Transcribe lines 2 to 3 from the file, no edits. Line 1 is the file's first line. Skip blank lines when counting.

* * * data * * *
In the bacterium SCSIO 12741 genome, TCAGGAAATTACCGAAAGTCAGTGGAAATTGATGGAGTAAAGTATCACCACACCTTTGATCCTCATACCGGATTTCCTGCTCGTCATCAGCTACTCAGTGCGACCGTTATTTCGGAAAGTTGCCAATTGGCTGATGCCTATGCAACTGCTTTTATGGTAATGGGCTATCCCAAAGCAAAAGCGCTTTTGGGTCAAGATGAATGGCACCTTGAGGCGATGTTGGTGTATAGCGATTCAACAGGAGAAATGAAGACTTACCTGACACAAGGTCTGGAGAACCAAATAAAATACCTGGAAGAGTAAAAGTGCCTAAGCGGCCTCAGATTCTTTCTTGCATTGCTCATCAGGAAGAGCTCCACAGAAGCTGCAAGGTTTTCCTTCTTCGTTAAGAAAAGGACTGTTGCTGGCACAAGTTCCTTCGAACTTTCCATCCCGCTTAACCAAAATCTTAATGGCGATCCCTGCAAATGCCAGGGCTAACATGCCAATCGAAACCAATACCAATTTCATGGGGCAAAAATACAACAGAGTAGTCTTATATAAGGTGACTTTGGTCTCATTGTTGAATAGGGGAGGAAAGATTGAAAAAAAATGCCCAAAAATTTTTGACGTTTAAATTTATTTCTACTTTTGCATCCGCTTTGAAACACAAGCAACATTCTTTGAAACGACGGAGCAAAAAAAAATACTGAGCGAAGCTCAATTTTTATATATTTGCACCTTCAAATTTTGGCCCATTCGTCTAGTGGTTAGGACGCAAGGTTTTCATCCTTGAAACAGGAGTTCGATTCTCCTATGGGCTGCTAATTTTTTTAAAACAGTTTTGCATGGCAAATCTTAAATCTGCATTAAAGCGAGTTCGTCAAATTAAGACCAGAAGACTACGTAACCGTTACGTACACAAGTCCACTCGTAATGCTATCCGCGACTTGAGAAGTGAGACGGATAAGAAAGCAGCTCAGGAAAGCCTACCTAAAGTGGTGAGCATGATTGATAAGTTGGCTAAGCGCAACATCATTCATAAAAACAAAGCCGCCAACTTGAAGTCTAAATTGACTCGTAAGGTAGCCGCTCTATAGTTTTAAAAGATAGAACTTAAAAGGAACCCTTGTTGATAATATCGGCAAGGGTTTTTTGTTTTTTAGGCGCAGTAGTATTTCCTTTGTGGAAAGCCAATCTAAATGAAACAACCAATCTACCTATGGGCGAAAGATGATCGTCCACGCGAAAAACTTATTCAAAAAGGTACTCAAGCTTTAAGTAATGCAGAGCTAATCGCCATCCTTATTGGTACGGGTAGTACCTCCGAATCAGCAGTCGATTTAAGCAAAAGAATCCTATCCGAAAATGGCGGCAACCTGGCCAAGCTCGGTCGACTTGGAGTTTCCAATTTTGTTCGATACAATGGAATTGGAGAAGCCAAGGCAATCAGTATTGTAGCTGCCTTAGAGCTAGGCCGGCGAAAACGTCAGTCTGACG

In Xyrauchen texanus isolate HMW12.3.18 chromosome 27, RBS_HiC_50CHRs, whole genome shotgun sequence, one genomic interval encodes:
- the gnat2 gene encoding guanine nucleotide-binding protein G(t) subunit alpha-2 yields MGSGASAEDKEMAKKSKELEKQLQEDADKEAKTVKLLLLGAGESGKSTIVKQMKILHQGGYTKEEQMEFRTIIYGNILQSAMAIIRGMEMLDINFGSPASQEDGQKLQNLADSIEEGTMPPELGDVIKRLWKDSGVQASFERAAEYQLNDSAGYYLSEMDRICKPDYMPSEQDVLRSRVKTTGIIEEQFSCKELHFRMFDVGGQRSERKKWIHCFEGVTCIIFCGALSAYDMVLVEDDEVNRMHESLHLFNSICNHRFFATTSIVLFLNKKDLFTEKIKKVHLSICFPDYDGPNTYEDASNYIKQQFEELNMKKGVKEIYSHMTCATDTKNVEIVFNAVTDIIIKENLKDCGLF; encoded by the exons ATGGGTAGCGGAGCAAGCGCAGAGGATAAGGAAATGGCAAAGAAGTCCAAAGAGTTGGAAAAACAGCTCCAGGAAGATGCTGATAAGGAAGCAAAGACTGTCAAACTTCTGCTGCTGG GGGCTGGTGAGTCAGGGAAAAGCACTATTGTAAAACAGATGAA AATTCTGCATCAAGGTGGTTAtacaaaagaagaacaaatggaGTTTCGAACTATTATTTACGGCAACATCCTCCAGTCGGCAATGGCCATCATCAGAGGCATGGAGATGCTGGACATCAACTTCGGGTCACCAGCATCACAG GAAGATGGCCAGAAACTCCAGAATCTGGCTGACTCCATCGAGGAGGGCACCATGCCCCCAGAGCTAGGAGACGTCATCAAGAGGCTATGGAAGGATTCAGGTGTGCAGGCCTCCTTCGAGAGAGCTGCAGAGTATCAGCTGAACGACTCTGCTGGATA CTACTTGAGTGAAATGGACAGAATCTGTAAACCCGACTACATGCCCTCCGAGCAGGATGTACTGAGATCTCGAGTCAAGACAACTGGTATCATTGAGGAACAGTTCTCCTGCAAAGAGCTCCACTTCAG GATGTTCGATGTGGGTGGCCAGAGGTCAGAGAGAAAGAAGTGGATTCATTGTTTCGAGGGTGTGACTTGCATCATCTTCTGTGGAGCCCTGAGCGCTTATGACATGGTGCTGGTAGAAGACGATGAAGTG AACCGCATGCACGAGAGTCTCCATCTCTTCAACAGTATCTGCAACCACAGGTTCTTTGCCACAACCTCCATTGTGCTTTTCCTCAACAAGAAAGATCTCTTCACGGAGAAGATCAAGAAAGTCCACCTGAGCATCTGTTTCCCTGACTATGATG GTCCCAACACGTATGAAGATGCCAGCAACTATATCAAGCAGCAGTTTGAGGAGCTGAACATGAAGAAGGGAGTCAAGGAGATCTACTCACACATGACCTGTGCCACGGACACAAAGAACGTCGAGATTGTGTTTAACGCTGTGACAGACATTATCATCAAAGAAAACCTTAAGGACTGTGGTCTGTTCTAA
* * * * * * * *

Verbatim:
In Xyrauchen texanus isolate HMW12.3.18 chromosome 27, RBS_HiC_50CHRs, whole genome shotgun sequence, one genomic interval encodes:
- the gnat2 gene encoding guanine nucleotide-binding protein G(t) subunit alpha-2 yields MGSGASAEDKEMAKKSKELEKQLQEDADKEAKTVKLLLLGAGESGKSTIVKQMKILHQGGYTKEEQMEFRTIIYGNILQSAMAIIRGMEMLDINFGSPASQEDGQKLQNLADSIEEGTMPPELGDVIKRLWKDSGVQASFERAAEYQLNDSAGYYLSEMDRICKPDYMPSEQDVLRSRVKTTGIIEEQFSCKELHFRMFDVGGQRSERKKWIHCFEGVTCIIFCGALSAYDMVLVEDDEVNRMHESLHLFNSICNHRFFATTSIVLFLNKKDLFTEKIKKVHLSICFPDYDGPNTYEDASNYIKQQFEELNMKKGVKEIYSHMTCATDTKNVEIVFNAVTDIIIKENLKDCGLF; encoded by the exons ATGGGTAGCGGAGCAAGCGCAGAGGATAAGGAAATGGCAAAGAAGTCCAAAGAGTTGGAAAAACAGCTCCAGGAAGATGCTGATAAGGAAGCAAAGACTGTCAAACTTCTGCTGCTGG GGGCTGGTGAGTCAGGGAAAAGCACTATTGTAAAACAGATGAA AATTCTGCATCAAGGTGGTTAtacaaaagaagaacaaatggaGTTTCGAACTATTATTTACGGCAACATCCTCCAGTCGGCAATGGCCATCATCAGAGGCATGGAGATGCTGGACATCAACTTCGGGTCACCAGCATCACAG GAAGATGGCCAGAAACTCCAGAATCTGGCTGACTCCATCGAGGAGGGCACCATGCCCCCAGAGCTAGGAGACGTCATCAAGAGGCTATGGAAGGATTCAGGTGTGCAGGCCTCCTTCGAGAGAGCTGCAGAGTATCAGCTGAACGACTCTGCTGGATA CTACTTGAGTGAAATGGACAGAATCTGTAAACCCGACTACATGCCCTCCGAGCAGGATGTACTGAGATCTCGAGTCAAGACAACTGGTATCATTGAGGAACAGTTCTCCTGCAAAGAGCTCCACTTCAG GATGTTCGATGTGGGTGGCCAGAGGTCAGAGAGAAAGAAGTGGATTCATTGTTTCGAGGGTGTGACTTGCATCATCTTCTGTGGAGCCCTGAGCGCTTATGACATGGTGCTGGTAGAAGACGATGAAGTG AACCGCATGCACGAGAGTCTCCATCTCTTCAACAGTATCTGCAACCACAGGTTCTTTGCCACAACCTCCATTGTGCTTTTCCTCAACAAGAAAGATCTCTTCACGGAGAAGATCAAGAAAGTCCACCTGAGCATCTGTTTCCCTGACTATGATG GTCCCAACACGTATGAAGATGCCAGCAACTATATCAAGCAGCAGTTTGAGGAGCTGAACATGAAGAAGGGAGTCAAGGAGATCTACTCACACATGACCTGTGCCACGGACACAAAGAACGTCGAGATTGTGTTTAACGCTGTGACAGACATTATCATCAAAGAAAACCTTAAGGACTGTGGTCTGTTCTAA